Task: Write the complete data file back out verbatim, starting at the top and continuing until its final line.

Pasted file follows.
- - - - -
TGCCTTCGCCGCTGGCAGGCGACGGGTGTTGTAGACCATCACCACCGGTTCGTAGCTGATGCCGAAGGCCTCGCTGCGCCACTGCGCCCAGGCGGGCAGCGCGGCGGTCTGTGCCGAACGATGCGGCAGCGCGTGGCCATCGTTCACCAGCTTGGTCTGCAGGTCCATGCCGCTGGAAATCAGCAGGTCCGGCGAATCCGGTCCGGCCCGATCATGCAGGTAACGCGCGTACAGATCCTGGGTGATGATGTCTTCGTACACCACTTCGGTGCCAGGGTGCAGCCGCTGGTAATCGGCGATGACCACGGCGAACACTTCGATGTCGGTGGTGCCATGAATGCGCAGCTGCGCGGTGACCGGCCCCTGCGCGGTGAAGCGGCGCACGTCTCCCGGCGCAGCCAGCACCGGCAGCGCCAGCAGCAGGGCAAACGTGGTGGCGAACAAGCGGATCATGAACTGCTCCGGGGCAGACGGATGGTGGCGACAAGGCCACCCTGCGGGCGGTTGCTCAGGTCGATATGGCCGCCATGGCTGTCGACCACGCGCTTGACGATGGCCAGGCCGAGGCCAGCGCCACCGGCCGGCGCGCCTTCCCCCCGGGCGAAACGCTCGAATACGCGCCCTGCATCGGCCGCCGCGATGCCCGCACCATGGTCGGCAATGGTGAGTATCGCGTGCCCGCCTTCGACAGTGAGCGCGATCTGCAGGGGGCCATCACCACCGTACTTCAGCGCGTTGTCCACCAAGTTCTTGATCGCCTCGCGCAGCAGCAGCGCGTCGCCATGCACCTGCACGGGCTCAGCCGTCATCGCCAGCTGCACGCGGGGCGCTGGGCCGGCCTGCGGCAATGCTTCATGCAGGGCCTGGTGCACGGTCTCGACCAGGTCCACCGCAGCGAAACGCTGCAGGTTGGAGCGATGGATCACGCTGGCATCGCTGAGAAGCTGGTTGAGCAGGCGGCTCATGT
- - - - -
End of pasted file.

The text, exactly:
TGCCTTCGCCGCTGGCAGGCGACGGGTGTTGTAGACCATCACCACCGGTTCGTAGCTGATGCCGAAGGCCTCGCTGCGCCACTGCGCCCAGGCGGGCAGCGCGGCGGTCTGTGCCGAACGATGCGGCAGCGCGTGGCCATCGTTCACCAGCTTGGTCTGCAGGTCCATGCCGCTGGAAATCAGCAGGTCCGGCGAATCCGGTCCGGCCCGATCATGCAGGTAACGCGCGTACAGATCCTGGGTGATGATGTCTTCGTACACCACTTCGGTGCCAGGGTGCAGCCGCTGGTAATCGGCGATGACCACGGCGAACACTTCGATGTCGGTGGTGCCATGAATGCGCAGCTGCGCGGTGACCGGCCCCTGCGCGGTGAAGCGGCGCACGTCTCCCGGCGCAGCCAGCACCGGCAGCGCCAGCAGCAGGGCAAACGTGGTGGCGAACAAGCGGATCATGAACTGCTCCGGGGCAGACGGATGGTGGCGACAAGGCCACCCTGCGGGCGGTTGCTCAGGTCGATATGGCCGCCATGGCTGTCGACCACGCGCTTGACGATGGCCAGGCCGAGGCCAGCGCCACCGGCCGGCGCGCCTTCCCCCCGGGCGAAACGCTCGAATACGCGCCCTGCATCGGCCGCCGCGATGCCCGCACCATGGTCGGCAATGGTGAGTATCGCGTGCCCGCCTTCGACAGTGAGCGCGATCTGCAGGGGGCCATCACCACCGTACTTCAGCGCGTTGTCCACCAAGTTCTTGATCGCCTCGCGCAGCAGCAGCGCGTCGCCATGCACCTGCACGGGCTCAGCCGTCATCGCCAGCTGCACGCGGGGCGCTGGGCCGGCCTGCGGCAATGCTTCATGCAGGGCCTGGTGCACGGTCTCGACCAGGTCCACCGCAGCGAAACGCTGCAGGTTGGAGCGATGGATCACGCTGGCATCGCTGAGAAGCTGGTTGAGCAGGCGGCTCATGT